Celebrating ‘Lookingglass Alice’

David Catlin is a founding Ensemble Member, actor, writer, director, and former Artistic Director of the Tony-winning Lookingglass Theatre in Chicago, and, whose adaptations and productions, which include Moby Dick and The Little Prince, “has sculpted the Lookingglass aesthetic.” David discusses the origins of Lookingglass Alice and the art of combining multiple skillsets; how the show is reshaped to the specific skills of its cast members; how David’s less of a director and more of an air traffic controller; the challenge (and joy!) of creating theater that shatters boundaries and explores possibilities; a proposed title for a new reduced version of a Herman Melville classic; and how Lookingglass is one of several models of college kids forming a theater and making a go of it. (Length 23:57)

692. J. Nicole Brooks

Actor, director, and playwright J. Nicole Brooks is the author and director of Her Honor Jane Byrne, which looks at the moment in Chicago history when its first woman mayor moved into the Cabrini-Green housing projects. Just three nights after it had its official world premiere opening at Chicago’s Lookingglass Theatre, the rest of the run was cancelled due to the restrictions being imposed around the world in the midst of this global pandemic. Brooks discusses how the play came together and how love letters to Chicago can be complicated; the value of Shakespearean echoes and wise fools; a fascination with corruption; shining light on haunted communities; getting laughs when you least expect them; decolonizing the space; losing revenue streams; surprising shout-outs to Shelley Winters in The Poseidon Adventure; and the brilliance of writing a dark comedy about kings and queens and guillotines. (Length 22:03)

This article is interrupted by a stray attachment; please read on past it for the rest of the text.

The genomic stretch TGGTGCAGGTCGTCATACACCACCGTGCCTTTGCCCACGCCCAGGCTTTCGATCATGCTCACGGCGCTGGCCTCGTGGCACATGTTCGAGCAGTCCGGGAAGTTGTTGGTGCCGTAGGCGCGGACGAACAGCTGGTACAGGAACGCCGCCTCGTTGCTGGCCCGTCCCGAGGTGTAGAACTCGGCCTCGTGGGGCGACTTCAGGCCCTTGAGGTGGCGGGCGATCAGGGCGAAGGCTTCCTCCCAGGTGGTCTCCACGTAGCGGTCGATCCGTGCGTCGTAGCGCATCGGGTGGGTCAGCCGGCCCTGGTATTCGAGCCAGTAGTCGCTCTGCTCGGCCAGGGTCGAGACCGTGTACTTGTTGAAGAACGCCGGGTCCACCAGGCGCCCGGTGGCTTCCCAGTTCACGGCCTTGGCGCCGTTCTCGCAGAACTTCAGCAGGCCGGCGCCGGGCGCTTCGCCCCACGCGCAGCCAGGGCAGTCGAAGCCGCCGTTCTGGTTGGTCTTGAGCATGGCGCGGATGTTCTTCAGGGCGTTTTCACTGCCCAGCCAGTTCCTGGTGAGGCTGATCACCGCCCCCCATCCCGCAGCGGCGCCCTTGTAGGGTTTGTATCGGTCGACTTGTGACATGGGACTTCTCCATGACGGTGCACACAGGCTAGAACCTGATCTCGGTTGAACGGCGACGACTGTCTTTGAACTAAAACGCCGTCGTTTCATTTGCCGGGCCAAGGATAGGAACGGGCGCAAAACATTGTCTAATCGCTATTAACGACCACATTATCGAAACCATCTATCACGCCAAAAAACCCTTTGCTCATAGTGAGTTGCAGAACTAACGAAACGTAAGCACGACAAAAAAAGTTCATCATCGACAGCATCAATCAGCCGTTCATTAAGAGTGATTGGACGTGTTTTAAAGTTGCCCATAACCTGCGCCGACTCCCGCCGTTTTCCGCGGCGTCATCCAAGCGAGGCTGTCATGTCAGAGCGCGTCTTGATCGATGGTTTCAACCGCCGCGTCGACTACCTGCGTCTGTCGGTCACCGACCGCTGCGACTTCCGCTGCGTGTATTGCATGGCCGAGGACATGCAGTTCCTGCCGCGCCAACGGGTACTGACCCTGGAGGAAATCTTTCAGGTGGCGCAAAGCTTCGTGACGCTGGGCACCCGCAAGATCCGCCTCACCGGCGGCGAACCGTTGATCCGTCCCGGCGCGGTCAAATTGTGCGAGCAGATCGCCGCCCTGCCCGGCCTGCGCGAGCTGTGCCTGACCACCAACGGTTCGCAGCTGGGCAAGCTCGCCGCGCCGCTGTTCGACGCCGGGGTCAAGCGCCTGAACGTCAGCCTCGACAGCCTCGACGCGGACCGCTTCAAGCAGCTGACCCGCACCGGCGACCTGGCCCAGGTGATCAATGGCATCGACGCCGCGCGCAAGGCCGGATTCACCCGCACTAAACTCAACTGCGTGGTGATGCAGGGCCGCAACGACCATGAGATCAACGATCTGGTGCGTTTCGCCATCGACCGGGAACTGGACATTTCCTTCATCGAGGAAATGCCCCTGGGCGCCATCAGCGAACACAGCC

Episode 635. Department Of Curiosity

Andrew White, the Director of Community Engagement for Chicago’s Tony-winning Lookingglass Theatre, talks about their newly-formed Department of Curiosity, which cultivates creativity, expands access, and transforms classrooms and communities while codifying and formalizing the fundamental instinct that fuels our work. Featuring the cultivation of new audiences and new theatre creators, building community coalitions, creating context around new programming, how artists can be of service, the difficulty of saying “I don’t know,” possible new titles for existing jobs and an expansion of imagination, and a special appearance from Rebecca Dumain, the program director of The Viola Project. Curiouser and curiouser! (Length 17:03)

Episode 501. Thaddeus And Slocum

”Thaddeus and Slocum: A Vaudeville Adventure is a great new comedy by Kevin Douglas having its world premiere at the Lookingglass Theatre Company in an amazing production directed by J. Nicole Brooks and Krissy Vanderwarker. Kevin talks about the inspiration for this new work and reflects about a misspent youth Read more…

Episode 461. Juggling For Jesus